Do you think Vanka's letter will reach his grandfather? Why or why not?

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I'm afraid that there's every reason to think that Vanka's letter won't reach Konstantin Makarich. After he's finished writing it, Vanka puts the letter into an envelope, and on that envelope he writes, "To Grandfather in the village," and then, for good measure, adds, "To Konstantin Makarich."

But which...

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I'm afraid that there's every reason to think that Vanka's letter won't reach Konstantin Makarich. After he's finished writing it, Vanka puts the letter into an envelope, and on that envelope he writes, "To Grandfather in the village," and then, for good measure, adds, "To Konstantin Makarich."

But which village? And which Konstantin Makarich? There must have been millions of villages in Russia at that time, not to mention a fair few Konstantin Makarichs. Even if the drunken drivers of the mail coaches don't have any accidents along the way, they'll still be hard-pressed to locate the addressee of Vanka's letter given the sketchy information he's provided on the envelope.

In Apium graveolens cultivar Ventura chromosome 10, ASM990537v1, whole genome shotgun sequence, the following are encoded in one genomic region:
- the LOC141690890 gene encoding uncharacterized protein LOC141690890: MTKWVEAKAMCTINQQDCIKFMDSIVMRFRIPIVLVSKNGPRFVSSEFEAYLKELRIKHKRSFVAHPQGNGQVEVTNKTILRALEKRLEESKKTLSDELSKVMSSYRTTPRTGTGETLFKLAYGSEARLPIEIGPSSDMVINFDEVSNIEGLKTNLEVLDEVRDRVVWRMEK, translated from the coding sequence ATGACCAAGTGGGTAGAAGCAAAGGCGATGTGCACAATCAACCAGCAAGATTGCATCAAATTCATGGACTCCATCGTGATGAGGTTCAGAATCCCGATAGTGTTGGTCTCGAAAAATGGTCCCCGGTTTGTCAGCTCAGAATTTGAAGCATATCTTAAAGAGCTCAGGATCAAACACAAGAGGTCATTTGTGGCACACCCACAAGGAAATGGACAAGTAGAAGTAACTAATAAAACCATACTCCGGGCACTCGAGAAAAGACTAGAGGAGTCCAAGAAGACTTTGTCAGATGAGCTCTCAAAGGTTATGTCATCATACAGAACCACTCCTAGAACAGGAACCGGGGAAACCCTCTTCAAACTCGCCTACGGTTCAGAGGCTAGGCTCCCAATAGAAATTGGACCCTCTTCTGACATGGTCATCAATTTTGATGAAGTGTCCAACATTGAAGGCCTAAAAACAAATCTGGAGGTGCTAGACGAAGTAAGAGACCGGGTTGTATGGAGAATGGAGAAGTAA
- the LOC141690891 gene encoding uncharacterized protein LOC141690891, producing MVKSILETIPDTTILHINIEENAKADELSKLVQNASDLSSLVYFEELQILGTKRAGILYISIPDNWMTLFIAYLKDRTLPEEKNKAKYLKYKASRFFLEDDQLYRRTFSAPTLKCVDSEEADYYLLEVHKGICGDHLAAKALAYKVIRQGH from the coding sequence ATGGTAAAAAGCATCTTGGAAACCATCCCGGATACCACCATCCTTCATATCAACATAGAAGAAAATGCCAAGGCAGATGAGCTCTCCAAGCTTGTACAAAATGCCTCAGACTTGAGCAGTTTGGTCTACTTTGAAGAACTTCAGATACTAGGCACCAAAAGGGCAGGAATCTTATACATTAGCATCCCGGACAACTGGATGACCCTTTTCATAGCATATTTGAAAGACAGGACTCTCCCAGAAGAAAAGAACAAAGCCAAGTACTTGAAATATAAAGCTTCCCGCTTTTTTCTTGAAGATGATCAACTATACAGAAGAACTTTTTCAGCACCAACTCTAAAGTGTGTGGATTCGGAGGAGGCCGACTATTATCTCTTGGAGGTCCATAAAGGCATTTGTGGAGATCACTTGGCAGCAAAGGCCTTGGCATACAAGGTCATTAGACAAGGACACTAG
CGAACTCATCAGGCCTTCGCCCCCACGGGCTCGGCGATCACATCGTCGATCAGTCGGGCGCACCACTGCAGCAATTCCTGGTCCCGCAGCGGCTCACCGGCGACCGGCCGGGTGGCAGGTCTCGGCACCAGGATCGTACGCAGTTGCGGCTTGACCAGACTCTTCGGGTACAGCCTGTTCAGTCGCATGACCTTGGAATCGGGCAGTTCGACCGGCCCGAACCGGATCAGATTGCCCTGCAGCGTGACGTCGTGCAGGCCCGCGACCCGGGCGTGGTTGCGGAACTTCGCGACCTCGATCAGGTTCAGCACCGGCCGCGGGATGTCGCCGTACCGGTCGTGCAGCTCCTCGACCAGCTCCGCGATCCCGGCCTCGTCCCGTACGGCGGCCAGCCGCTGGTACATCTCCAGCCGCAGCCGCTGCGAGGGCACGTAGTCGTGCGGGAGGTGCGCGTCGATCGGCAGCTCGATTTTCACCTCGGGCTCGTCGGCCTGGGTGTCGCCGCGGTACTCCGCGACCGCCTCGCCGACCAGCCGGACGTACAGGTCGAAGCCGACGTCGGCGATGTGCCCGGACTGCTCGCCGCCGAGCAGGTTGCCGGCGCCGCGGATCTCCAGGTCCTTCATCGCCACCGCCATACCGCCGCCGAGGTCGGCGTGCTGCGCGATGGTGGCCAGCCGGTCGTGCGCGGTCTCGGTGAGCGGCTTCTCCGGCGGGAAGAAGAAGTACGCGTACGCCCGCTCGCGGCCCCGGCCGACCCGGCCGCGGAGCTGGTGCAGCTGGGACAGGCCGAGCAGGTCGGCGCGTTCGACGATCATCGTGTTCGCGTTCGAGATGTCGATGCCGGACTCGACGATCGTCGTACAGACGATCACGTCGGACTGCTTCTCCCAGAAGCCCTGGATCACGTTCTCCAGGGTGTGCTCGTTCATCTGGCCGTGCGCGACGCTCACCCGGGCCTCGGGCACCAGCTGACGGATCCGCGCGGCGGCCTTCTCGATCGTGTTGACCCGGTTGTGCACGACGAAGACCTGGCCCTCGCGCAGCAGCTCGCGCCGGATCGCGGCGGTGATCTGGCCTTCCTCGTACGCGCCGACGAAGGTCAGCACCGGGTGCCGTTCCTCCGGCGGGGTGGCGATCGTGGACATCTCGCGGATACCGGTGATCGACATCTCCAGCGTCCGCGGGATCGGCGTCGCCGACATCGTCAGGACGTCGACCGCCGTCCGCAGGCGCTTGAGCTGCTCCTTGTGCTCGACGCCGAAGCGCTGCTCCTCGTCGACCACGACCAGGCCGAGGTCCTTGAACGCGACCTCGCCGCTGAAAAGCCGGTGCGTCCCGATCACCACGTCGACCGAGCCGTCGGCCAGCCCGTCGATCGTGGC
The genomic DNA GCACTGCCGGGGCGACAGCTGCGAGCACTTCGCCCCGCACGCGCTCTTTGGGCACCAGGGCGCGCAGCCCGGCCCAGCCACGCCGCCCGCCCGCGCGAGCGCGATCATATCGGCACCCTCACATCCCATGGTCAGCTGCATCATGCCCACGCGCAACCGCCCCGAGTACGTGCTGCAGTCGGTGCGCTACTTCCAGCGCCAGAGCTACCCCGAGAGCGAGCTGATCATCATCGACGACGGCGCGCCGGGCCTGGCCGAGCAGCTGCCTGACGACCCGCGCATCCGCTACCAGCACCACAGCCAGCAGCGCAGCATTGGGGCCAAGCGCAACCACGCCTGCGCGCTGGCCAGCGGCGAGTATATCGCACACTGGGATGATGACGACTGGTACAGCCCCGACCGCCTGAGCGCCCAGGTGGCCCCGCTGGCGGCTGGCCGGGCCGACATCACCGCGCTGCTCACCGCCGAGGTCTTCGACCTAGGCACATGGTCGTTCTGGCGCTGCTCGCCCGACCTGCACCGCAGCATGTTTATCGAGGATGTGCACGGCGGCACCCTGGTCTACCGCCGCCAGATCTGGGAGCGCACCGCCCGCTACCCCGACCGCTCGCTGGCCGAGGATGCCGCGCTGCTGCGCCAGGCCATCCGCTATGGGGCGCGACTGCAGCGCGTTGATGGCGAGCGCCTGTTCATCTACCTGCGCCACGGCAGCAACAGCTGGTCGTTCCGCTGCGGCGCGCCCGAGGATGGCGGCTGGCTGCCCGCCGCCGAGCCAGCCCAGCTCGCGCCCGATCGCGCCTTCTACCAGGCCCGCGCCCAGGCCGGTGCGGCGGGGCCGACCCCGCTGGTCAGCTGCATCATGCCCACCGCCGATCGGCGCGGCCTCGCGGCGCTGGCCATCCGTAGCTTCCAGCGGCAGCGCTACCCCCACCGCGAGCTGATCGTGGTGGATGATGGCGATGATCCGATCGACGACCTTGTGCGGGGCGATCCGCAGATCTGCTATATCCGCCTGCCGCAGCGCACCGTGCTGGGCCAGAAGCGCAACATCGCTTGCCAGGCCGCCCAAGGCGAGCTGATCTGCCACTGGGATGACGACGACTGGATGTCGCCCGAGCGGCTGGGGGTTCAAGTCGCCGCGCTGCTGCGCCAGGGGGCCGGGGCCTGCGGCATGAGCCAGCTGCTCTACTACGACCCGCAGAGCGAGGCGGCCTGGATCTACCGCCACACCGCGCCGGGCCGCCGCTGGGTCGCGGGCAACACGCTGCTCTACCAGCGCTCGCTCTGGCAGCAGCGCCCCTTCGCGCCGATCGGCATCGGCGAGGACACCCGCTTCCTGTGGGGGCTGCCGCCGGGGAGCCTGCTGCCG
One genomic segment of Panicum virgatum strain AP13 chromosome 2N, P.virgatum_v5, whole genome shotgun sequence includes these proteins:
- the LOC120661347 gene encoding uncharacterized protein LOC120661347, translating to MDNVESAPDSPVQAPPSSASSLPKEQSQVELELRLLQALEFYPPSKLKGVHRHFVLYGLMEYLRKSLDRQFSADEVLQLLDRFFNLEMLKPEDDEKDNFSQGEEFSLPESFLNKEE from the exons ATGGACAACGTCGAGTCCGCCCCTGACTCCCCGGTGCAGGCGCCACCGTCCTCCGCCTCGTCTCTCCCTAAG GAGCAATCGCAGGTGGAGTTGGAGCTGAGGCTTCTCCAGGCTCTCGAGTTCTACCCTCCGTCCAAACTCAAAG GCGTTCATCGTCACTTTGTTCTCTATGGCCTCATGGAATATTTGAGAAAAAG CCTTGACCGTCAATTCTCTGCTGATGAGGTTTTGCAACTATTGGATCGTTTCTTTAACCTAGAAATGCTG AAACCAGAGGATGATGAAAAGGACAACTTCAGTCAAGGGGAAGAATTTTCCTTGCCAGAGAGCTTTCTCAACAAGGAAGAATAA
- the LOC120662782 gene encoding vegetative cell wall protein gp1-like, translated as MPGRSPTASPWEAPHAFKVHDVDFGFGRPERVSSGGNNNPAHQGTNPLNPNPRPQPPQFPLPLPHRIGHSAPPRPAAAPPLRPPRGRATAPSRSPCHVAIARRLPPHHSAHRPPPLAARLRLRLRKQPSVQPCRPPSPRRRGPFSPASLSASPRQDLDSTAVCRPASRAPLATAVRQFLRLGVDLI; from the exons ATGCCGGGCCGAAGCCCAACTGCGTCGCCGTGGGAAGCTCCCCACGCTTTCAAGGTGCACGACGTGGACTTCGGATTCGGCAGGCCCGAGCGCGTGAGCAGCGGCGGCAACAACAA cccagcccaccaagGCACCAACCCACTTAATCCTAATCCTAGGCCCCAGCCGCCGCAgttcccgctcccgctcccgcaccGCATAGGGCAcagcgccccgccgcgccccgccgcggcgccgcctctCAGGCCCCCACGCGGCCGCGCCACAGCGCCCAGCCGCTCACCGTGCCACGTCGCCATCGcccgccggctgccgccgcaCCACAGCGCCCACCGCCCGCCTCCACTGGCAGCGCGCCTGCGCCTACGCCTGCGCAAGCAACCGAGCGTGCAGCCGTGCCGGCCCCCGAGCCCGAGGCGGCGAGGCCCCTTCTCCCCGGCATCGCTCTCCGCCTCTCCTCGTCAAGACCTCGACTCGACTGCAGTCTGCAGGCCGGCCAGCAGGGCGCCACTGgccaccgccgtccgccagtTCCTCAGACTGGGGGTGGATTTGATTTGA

What this whole sorry episode illustrates is how incredibly naive young Vanka is about the ways of the world. His life so far—first as a a young boy living on a farm, and now as an apprentice in Moscow—has sheltered him from the outside world. Poor young Vanka is so naive that he doesn't even know how to address a letter properly. All he knows is that he's miserable in his current condition and desperately wants to go back to the happy life he once enjoyed with Konstantin Makarich. But as no one's ever shown him how to write the correct address on a letter, that's unlikely to happen any time soon.

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